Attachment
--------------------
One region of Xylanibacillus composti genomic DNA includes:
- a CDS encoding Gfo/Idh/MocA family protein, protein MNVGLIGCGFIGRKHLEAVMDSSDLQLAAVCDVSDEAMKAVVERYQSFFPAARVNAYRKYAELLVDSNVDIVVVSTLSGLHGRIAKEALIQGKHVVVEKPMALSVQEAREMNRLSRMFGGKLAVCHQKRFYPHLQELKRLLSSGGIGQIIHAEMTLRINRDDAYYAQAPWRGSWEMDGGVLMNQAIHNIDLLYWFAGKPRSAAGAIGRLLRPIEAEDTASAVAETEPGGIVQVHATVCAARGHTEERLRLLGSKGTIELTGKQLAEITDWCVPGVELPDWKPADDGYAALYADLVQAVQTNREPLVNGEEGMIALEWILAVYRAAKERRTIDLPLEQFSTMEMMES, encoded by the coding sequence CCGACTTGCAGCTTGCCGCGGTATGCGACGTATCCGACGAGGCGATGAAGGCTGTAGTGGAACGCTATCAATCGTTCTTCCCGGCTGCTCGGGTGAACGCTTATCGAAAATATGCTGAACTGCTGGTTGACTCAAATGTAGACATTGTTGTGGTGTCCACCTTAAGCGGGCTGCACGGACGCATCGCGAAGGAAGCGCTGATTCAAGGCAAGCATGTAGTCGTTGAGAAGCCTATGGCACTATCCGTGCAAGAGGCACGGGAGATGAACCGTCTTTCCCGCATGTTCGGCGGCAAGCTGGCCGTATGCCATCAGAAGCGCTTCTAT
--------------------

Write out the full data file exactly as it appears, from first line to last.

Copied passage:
One region of Xylanibacillus composti genomic DNA includes:
- a CDS encoding Gfo/Idh/MocA family protein, protein MNVGLIGCGFIGRKHLEAVMDSSDLQLAAVCDVSDEAMKAVVERYQSFFPAARVNAYRKYAELLVDSNVDIVVVSTLSGLHGRIAKEALIQGKHVVVEKPMALSVQEAREMNRLSRMFGGKLAVCHQKRFYPHLQELKRLLSSGGIGQIIHAEMTLRINRDDAYYAQAPWRGSWEMDGGVLMNQAIHNIDLLYWFAGKPRSAAGAIGRLLRPIEAEDTASAVAETEPGGIVQVHATVCAARGHTEERLRLLGSKGTIELTGKQLAEITDWCVPGVELPDWKPADDGYAALYADLVQAVQTNREPLVNGEEGMIALEWILAVYRAAKERRTIDLPLEQFSTMEMMES, encoded by the coding sequence CCGACTTGCAGCTTGCCGCGGTATGCGACGTATCCGACGAGGCGATGAAGGCTGTAGTGGAACGCTATCAATCGTTCTTCCCGGCTGCTCGGGTGAACGCTTATCGAAAATATGCTGAACTGCTGGTTGACTCAAATGTAGACATTGTTGTGGTGTCCACCTTAAGCGGGCTGCACGGACGCATCGCGAAGGAAGCGCTGATTCAAGGCAAGCATGTAGTCGTTGAGAAGCCTATGGCACTATCCGTGCAAGAGGCACGGGAGATGAACCGTCTTTCCCGCATGTTCGGCGGCAAGCTGGCCGTATGCCATCAGAAGCGCTTCTAT